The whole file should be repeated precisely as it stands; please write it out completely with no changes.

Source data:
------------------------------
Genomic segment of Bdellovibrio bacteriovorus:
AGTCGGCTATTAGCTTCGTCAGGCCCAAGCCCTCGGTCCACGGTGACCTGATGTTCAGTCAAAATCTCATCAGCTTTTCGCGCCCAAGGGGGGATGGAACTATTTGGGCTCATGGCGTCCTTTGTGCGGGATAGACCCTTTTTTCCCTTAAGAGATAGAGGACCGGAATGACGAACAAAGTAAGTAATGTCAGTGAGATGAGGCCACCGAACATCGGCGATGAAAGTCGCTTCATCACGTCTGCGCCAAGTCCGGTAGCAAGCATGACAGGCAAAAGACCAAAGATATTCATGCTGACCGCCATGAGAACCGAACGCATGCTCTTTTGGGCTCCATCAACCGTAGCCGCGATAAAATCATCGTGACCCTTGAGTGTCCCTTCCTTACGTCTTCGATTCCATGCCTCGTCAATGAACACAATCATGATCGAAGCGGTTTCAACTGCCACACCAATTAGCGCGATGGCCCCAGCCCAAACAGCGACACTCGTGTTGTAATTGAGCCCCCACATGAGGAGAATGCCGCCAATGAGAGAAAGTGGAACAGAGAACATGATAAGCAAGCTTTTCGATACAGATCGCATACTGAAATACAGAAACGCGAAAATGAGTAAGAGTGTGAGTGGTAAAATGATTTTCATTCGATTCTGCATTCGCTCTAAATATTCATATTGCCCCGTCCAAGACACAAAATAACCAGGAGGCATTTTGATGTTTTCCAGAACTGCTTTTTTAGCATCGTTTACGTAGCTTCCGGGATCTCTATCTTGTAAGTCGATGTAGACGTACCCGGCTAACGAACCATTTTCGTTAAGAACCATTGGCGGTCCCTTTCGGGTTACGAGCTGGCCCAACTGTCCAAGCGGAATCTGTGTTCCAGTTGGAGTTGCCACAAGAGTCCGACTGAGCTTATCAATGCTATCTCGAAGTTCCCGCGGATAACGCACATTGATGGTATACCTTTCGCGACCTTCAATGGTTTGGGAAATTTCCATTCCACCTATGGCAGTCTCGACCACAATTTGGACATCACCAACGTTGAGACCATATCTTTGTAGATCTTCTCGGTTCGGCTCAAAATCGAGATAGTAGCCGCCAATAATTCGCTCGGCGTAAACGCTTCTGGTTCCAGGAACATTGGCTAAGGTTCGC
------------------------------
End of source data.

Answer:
Genomic segment of Bdellovibrio bacteriovorus:
AGTCGGCTATTAGCTTCGTCAGGCCCAAGCCCTCGGTCCACGGTGACCTGATGTTCAGTCAAAATCTCATCAGCTTTTCGCGCCCAAGGGGGGATGGAACTATTTGGGCTCATGGCGTCCTTTGTGCGGGATAGACCCTTTTTTCCCTTAAGAGATAGAGGACCGGAATGACGAACAAAGTAAGTAATGTCAGTGAGATGAGGCCACCGAACATCGGCGATGAAAGTCGCTTCATCACGTCTGCGCCAAGTCCGGTAGCAAGCATGACAGGCAAAAGACCAAAGATATTCATGCTGACCGCCATGAGAACCGAACGCATGCTCTTTTGGGCTCCATCAACCGTAGCCGCGATAAAATCATCGTGACCCTTGAGTGTCCCTTCCTTACGTCTTCGATTCCATGCCTCGTCAATGAACACAATCATGATCGAAGCGGTTTCAACTGCCACACCAATTAGCGCGATGGCCCCAGCCCAAACAGCGACACTCGTGTTGTAATTGAGCCCCCACATGAGGAGAATGCCGCCAATGAGAGAAAGTGGAACAGAGAACATGATAAGCAAGCTTTTCGATACAGATCGCATACTGAAATACAGAAACGCGAAAATGAGTAAGAGTGTGAGTGGTAAAATGATTTTCATTCGATTCTGCATTCGCTCTAAATATTCATATTGCCCCGTCCAAGACACAAAATAACCAGGAGGCATTTTGATGTTTTCCAGAACTGCTTTTTTAGCATCGTTTACGTAGCTTCCGGGATCTCTATCTTGTAAGTCGATGTAGACGTACCCGGCTAACGAACCATTTTCGTTAAGAACCATTGGCGGTCCCTTTCGGGTTACGAGCTGGCCCAACTGTCCAAGCGGAATCTGTGTTCCAGTTGGAGTTGCCACAAGAGTCCGACTGAGCTTATCAATGCTATCTCGAAGTTCCCGCGGATAACGCACATTGATGGTATACCTTTCGCGACCTTCAATGGTTTGGGAAATTTCCATTCCACCTATGGCAGTCTCGACCACAATTTGGACATCACCAACGTTGAGACCATATCTTTGTAGATCTTCTCGGTTCGGCTCAAAATCGAGATAGTAGCCGCCAATAATTCGCTCGGCGTAAACGCTTCTGGTTCCAGGAACATTGGCTAAGGTTCGC